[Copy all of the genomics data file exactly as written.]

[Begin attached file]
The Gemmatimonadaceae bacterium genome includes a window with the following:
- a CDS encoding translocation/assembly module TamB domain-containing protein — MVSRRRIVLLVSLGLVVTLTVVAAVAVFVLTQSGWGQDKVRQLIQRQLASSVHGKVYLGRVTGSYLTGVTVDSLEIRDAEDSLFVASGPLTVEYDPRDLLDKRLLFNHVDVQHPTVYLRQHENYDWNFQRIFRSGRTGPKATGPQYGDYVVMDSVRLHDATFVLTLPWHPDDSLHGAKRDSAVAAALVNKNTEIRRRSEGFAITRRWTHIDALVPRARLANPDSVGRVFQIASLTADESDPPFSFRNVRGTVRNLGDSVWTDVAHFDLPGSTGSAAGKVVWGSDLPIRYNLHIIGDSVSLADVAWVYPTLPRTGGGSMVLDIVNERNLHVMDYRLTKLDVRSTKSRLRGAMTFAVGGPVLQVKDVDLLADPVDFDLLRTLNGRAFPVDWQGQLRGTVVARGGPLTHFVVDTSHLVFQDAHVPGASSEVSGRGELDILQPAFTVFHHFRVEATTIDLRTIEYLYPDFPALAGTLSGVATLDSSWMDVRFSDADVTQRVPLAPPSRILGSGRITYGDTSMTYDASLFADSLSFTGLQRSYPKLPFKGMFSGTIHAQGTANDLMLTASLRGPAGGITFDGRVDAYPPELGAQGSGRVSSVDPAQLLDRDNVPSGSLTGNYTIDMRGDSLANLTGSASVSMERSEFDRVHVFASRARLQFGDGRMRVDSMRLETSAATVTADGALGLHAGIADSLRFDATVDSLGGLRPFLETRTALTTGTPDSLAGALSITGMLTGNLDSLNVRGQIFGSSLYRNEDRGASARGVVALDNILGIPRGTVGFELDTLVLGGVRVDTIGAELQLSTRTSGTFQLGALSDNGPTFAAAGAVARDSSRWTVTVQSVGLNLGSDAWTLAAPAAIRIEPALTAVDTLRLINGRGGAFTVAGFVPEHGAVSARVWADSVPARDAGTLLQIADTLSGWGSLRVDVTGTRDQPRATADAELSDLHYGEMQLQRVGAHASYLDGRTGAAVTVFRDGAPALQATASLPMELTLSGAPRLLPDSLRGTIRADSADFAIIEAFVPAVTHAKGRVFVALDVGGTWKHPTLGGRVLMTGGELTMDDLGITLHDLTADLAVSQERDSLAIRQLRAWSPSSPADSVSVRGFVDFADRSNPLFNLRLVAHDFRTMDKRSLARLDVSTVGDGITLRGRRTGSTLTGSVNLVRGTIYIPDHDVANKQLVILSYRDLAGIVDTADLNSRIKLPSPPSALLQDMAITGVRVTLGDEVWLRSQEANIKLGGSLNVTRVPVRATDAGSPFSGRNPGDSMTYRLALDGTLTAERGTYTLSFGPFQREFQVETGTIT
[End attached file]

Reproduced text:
The Gemmatimonadaceae bacterium genome includes a window with the following:
- a CDS encoding translocation/assembly module TamB domain-containing protein — MVSRRRIVLLVSLGLVVTLTVVAAVAVFVLTQSGWGQDKVRQLIQRQLASSVHGKVYLGRVTGSYLTGVTVDSLEIRDAEDSLFVASGPLTVEYDPRDLLDKRLLFNHVDVQHPTVYLRQHENYDWNFQRIFRSGRTGPKATGPQYGDYVVMDSVRLHDATFVLTLPWHPDDSLHGAKRDSAVAAALVNKNTEIRRRSEGFAITRRWTHIDALVPRARLANPDSVGRVFQIASLTADESDPPFSFRNVRGTVRNLGDSVWTDVAHFDLPGSTGSAAGKVVWGSDLPIRYNLHIIGDSVSLADVAWVYPTLPRTGGGSMVLDIVNERNLHVMDYRLTKLDVRSTKSRLRGAMTFAVGGPVLQVKDVDLLADPVDFDLLRTLNGRAFPVDWQGQLRGTVVARGGPLTHFVVDTSHLVFQDAHVPGASSEVSGRGELDILQPAFTVFHHFRVEATTIDLRTIEYLYPDFPALAGTLSGVATLDSSWMDVRFSDADVTQRVPLAPPSRILGSGRITYGDTSMTYDASLFADSLSFTGLQRSYPKLPFKGMFSGTIHAQGTANDLMLTASLRGPAGGITFDGRVDAYPPELGAQGSGRVSSVDPAQLLDRDNVPSGSLTGNYTIDMRGDSLANLTGSASVSMERSEFDRVHVFASRARLQFGDGRMRVDSMRLETSAATVTADGALGLHAGIADSLRFDATVDSLGGLRPFLETRTALTTGTPDSLAGALSITGMLTGNLDSLNVRGQIFGSSLYRNEDRGASARGVVALDNILGIPRGTVGFELDTLVLGGVRVDTIGAELQLSTRTSGTFQLGALSDNGPTFAAAGAVARDSSRWTVTVQSVGLNLGSDAWTLAAPAAIRIEPALTAVDTLRLINGRGGAFTVAGFVPEHGAVSARVWADSVPARDAGTLLQIADTLSGWGSLRVDVTGTRDQPRATADAELSDLHYGEMQLQRVGAHASYLDGRTGAAVTVFRDGAPALQATASLPMELTLSGAPRLLPDSLRGTIRADSADFAIIEAFVPAVTHAKGRVFVALDVGGTWKHPTLGGRVLMTGGELTMDDLGITLHDLTADLAVSQERDSLAIRQLRAWSPSSPADSVSVRGFVDFADRSNPLFNLRLVAHDFRTMDKRSLARLDVSTVGDGITLRGRRTGSTLTGSVNLVRGTIYIPDHDVANKQLVILSYRDLAGIVDTADLNSRIKLPSPPSALLQDMAITGVRVTLGDEVWLRSQEANIKLGGSLNVTRVPVRATDAGSPFSGRNPGDSMTYRLALDGTLTAERGTYTLSFGPFQREFQVETGTIT